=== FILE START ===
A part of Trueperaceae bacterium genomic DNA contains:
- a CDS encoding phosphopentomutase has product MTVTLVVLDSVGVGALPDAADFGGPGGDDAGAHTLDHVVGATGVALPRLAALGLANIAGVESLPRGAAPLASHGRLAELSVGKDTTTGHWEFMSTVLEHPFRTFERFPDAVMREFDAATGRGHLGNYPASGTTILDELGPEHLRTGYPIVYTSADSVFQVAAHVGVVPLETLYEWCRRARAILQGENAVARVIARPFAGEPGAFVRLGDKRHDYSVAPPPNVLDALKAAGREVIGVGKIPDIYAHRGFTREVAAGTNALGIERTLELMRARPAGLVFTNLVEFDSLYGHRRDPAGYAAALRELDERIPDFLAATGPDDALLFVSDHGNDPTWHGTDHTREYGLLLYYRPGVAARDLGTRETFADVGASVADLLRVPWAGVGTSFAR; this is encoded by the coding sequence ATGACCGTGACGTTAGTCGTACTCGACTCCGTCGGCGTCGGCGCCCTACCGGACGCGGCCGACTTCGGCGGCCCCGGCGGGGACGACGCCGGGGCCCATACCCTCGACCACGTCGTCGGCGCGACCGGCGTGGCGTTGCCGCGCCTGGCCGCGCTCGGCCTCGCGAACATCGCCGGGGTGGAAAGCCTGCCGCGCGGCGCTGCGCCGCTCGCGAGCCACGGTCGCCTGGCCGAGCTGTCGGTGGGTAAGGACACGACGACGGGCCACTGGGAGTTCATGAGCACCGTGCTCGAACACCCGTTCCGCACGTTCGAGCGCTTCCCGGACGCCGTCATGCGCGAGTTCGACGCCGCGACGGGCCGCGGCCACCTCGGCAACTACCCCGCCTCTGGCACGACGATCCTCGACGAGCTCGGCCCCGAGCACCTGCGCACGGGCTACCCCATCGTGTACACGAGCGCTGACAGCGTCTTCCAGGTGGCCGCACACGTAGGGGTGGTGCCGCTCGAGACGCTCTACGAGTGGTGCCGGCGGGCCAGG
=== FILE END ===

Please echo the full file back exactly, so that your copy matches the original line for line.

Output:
A part of Trueperaceae bacterium genomic DNA contains:
- a CDS encoding phosphopentomutase has product MTVTLVVLDSVGVGALPDAADFGGPGGDDAGAHTLDHVVGATGVALPRLAALGLANIAGVESLPRGAAPLASHGRLAELSVGKDTTTGHWEFMSTVLEHPFRTFERFPDAVMREFDAATGRGHLGNYPASGTTILDELGPEHLRTGYPIVYTSADSVFQVAAHVGVVPLETLYEWCRRARAILQGENAVARVIARPFAGEPGAFVRLGDKRHDYSVAPPPNVLDALKAAGREVIGVGKIPDIYAHRGFTREVAAGTNALGIERTLELMRARPAGLVFTNLVEFDSLYGHRRDPAGYAAALRELDERIPDFLAATGPDDALLFVSDHGNDPTWHGTDHTREYGLLLYYRPGVAARDLGTRETFADVGASVADLLRVPWAGVGTSFAR; this is encoded by the coding sequence ATGACCGTGACGTTAGTCGTACTCGACTCCGTCGGCGTCGGCGCCCTACCGGACGCGGCCGACTTCGGCGGCCCCGGCGGGGACGACGCCGGGGCCCATACCCTCGACCACGTCGTCGGCGCGACCGGCGTGGCGTTGCCGCGCCTGGCCGCGCTCGGCCTCGCGAACATCGCCGGGGTGGAAAGCCTGCCGCGCGGCGCTGCGCCGCTCGCGAGCCACGGTCGCCTGGCCGAGCTGTCGGTGGGTAAGGACACGACGACGGGCCACTGGGAGTTCATGAGCACCGTGCTCGAACACCCGTTCCGCACGTTCGAGCGCTTCCCGGACGCCGTCATGCGCGAGTTCGACGCCGCGACGGGCCGCGGCCACCTCGGCAACTACCCCGCCTCTGGCACGACGATCCTCGACGAGCTCGGCCCCGAGCACCTGCGCACGGGCTACCCCATCGTGTACACGAGCGCTGACAGCGTCTTCCAGGTGGCCGCACACGTAGGGGTGGTGCCGCTCGAGACGCTCTACGAGTGGTGCCGGCGGGCCAGG